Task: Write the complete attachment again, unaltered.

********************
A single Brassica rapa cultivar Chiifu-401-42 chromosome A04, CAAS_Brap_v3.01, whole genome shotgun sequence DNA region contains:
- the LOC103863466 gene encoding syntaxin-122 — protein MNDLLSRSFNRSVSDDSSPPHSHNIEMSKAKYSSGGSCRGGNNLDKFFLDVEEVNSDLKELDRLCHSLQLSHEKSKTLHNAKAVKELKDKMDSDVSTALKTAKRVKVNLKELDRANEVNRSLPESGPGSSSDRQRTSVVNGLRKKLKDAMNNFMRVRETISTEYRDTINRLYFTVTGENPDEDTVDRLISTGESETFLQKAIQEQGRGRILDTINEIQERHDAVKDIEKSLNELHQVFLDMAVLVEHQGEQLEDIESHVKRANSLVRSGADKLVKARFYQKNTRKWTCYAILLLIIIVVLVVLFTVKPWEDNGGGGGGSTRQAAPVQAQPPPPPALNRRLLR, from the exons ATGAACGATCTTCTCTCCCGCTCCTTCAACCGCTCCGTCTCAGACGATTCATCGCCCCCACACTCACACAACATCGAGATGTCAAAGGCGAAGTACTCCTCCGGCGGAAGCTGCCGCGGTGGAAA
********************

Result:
A single Brassica rapa cultivar Chiifu-401-42 chromosome A04, CAAS_Brap_v3.01, whole genome shotgun sequence DNA region contains:
- the LOC103863466 gene encoding syntaxin-122 — protein MNDLLSRSFNRSVSDDSSPPHSHNIEMSKAKYSSGGSCRGGNNLDKFFLDVEEVNSDLKELDRLCHSLQLSHEKSKTLHNAKAVKELKDKMDSDVSTALKTAKRVKVNLKELDRANEVNRSLPESGPGSSSDRQRTSVVNGLRKKLKDAMNNFMRVRETISTEYRDTINRLYFTVTGENPDEDTVDRLISTGESETFLQKAIQEQGRGRILDTINEIQERHDAVKDIEKSLNELHQVFLDMAVLVEHQGEQLEDIESHVKRANSLVRSGADKLVKARFYQKNTRKWTCYAILLLIIIVVLVVLFTVKPWEDNGGGGGGSTRQAAPVQAQPPPPPALNRRLLR, from the exons ATGAACGATCTTCTCTCCCGCTCCTTCAACCGCTCCGTCTCAGACGATTCATCGCCCCCACACTCACACAACATCGAGATGTCAAAGGCGAAGTACTCCTCCGGCGGAAGCTGCCGCGGTGGAAA